Talking to pets and the individual sacred

While eating my egg and cheese sandwich/coffee breakfast this morning, I perused the paper and discovered that for some married folks pets are better listeners than their spouses.

While I can’t verify any of that from personal experience since I’ve never married, I have listened to plenty of talk from espoused male friends about their communicative challenges with their wives, usually, I think, with a certain masculine hyperbole attached that plays on gendered stereotypes of often puzzled and clueless male tolerance of female chattering.

(Why this or any poll focuses on the marriage class other than the cultural bias toward and privileging of that specific cultural institution despite it’s common dissolution continually befuddles me. It goes to the problematic of polls generally, their design flaws including and starting with the questions that are asked and their format. Most of them are ridiculously flawed!)

Other than perhaps to reinforce stereotypes that women need or simply do talk more than men in their marital relationships–one third of women and one-fifth of men think their pets are better listeners than their spouses and therefore choose to vent to their non-human language speaking housemates–the discussion of the poll results highlights another subordinate, but significant conclusion to me.

In our self-obsessed way of being human, especially being human in a hyper-individualized ideological culture where the world must turn around one’s specific emotional, psychological, and physical needs, talking to one’s pet as a sort of last resort of communication, regardless of one’s opinion of the extent of an animal’s discursive, empathetic, and rational communicative abilities, is really beside the point.

Of course, the poll doesn’t and can’t measure the degree to which any given pet can comprehend and respond in a dialogical manner to a human being despite our attempts to anthropomorphize them in imaginative ways, i.e. projection. In my own fantasies of my cats Baldo and Chica, as smart and kind and loving and loyal as they are to me, I have yet to experience any kind of communication with them where I am utterly clear about their understanding of what I think about, write about, or what I do as human male “Randy Rodriguez.”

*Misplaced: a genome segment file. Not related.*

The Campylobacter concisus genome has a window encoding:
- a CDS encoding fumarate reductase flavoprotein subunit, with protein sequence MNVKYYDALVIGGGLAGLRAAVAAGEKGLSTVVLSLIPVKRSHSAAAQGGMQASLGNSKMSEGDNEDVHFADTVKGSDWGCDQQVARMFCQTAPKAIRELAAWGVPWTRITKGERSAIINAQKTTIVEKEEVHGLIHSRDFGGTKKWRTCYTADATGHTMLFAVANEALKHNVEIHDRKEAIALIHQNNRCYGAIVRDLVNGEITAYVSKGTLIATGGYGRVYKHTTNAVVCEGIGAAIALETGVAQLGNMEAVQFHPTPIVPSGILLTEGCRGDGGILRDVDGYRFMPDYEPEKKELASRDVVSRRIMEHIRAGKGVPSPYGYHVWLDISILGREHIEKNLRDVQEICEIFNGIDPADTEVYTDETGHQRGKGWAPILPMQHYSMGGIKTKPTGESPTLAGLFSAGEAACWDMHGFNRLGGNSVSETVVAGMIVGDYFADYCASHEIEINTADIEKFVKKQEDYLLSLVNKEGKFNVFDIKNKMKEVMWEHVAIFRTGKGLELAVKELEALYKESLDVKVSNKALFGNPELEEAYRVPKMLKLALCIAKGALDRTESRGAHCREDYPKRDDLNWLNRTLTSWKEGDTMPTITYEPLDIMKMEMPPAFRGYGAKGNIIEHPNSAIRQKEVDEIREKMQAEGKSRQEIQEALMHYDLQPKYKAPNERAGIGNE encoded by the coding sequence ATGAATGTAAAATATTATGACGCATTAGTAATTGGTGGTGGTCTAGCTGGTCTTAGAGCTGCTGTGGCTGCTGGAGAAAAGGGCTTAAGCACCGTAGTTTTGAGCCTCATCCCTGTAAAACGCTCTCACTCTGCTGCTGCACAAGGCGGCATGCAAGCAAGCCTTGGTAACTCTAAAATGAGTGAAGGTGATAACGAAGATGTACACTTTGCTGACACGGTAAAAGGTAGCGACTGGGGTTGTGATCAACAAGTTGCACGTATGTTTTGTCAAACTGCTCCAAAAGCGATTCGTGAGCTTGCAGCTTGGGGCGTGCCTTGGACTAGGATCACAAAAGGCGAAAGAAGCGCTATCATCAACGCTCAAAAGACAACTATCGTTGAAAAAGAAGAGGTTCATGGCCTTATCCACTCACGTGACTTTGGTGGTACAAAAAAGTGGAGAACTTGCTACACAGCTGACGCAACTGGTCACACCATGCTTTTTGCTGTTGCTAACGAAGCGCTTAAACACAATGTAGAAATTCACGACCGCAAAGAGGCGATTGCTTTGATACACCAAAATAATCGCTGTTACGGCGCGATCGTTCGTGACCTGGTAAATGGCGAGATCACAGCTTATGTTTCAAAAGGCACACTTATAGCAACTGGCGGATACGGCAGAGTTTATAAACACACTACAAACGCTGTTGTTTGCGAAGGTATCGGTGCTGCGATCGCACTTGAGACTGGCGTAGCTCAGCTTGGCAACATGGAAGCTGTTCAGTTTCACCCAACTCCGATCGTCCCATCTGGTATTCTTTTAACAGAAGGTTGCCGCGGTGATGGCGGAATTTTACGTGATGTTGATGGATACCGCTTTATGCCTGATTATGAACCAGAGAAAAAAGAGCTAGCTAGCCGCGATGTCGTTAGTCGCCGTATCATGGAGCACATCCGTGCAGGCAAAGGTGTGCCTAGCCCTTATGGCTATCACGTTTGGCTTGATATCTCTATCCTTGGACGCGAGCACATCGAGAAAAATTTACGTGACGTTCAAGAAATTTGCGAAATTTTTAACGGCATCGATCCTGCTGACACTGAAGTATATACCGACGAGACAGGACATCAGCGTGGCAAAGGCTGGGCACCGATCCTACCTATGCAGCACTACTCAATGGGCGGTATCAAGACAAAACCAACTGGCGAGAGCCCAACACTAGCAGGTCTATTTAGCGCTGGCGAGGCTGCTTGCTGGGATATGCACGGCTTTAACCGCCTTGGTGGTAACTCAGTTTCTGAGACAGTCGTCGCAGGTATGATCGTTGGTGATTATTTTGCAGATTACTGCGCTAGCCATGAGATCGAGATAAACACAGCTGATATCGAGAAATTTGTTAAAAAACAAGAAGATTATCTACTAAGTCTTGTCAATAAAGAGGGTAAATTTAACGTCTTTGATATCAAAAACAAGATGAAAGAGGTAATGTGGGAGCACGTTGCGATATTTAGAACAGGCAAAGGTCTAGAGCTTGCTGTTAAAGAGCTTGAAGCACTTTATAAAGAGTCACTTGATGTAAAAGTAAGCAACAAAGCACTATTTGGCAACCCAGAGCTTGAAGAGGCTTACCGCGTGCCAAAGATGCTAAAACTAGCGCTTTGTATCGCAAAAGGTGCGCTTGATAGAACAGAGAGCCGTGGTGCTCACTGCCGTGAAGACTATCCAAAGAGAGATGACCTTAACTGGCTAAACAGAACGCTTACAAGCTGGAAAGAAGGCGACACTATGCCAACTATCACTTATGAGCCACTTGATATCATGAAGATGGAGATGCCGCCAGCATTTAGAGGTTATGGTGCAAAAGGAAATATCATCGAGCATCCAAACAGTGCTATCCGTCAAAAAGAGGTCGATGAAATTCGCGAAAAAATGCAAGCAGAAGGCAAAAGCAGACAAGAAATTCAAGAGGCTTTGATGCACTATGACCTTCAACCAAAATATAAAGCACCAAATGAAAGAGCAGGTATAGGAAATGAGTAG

Sure, I talk to them all the time, but I can pretty much say whatever I want, even cussing at them when they test my patience. They generally seem completely oblivious to my communicative interests. As long as they get their food, are let outside to play, or get the periodic thorough massage or combing they want, they seem to accept me sharing space and time with them.

I can’t recall even having a real good sit-down, drawn out back and forth where they listen to the stuff that really motivates me as a social critic and independent scholar or when I feel a need to vent about something personal. Never. (Oh well…)

Regardless of having been single my entire life–I now imagine sometimes I’d be better off in a monastery even though I couldn’t tolerate the discipline required to be “spiritual” (a term I use with hesitation because I can’t really imagine what that is any more, frankly, it being another one of those projections that is easy to assert, but to prove with anything compelling unlikely except the witnesses’ anecdote that can’t be verified)–and only in a few off and on romantic relationships, I still have been in plenty of relationships with family and friends enough to know that I am sociable enough to have friendly and extended conversations, some even spirited and thoughtful, that provide me with enough anecdotal evidence to understand the difficulty of communicating and, especially, listening effectively.

Which brings me back to my main point of the cultural and ideological obsession with self in our culture which is not just Euro-American, but modern and capitalist and “liberal” in the classic, enlightenment sense of the liberation of the individual from the tyranny of despotic, divinely asserted monarchical arbitrary rule from the 1700s on.

The desacralization of the divine paternity embodied monarchical state, thought of literally, whose remnants persist even in Great Britain with the royal family, decentered power culturally, religiously and politically in the masses who could then be reimagined as fully legitimate actors and agents of change, not the passive inheritors of forms of status/destiny. The essence of the individual–a totally new idea–was not fixed or limited by ascription or estate. Indeed, personality as a cultural idea accompanying the construction of the “individual” as a bounded “subject” could no longer be controlled or defined by god’s will or some essential relationship to the natural world in all its mysterious power. No, not even pantheism could define its subjects as fated by any combination of sacred origin narratives with the expansion of economic, cultural, military, and political liberalism and capital.

Of course, as I have recently commented on this historical process, and it was/is not as neatly linear nor complete nor simple as I present it here, but the general implication is the same. The hegemonic imagination of the sacralization of all things more or less pre-1700s/enlightenment was replaced by a secularization, a seeming, at least, superficial rationalization of culture through the rise of modern science, religious reform (protestantism), democratic state-craft, and economic liberalism.

But all this desacralization of pre-modern cultural institutions, authority, and narratives, one might even suggest it was a kind of cultural patricide (killing the cultural fathers), embodied ironically the ideological sacralization and expansion of the individual as its central component.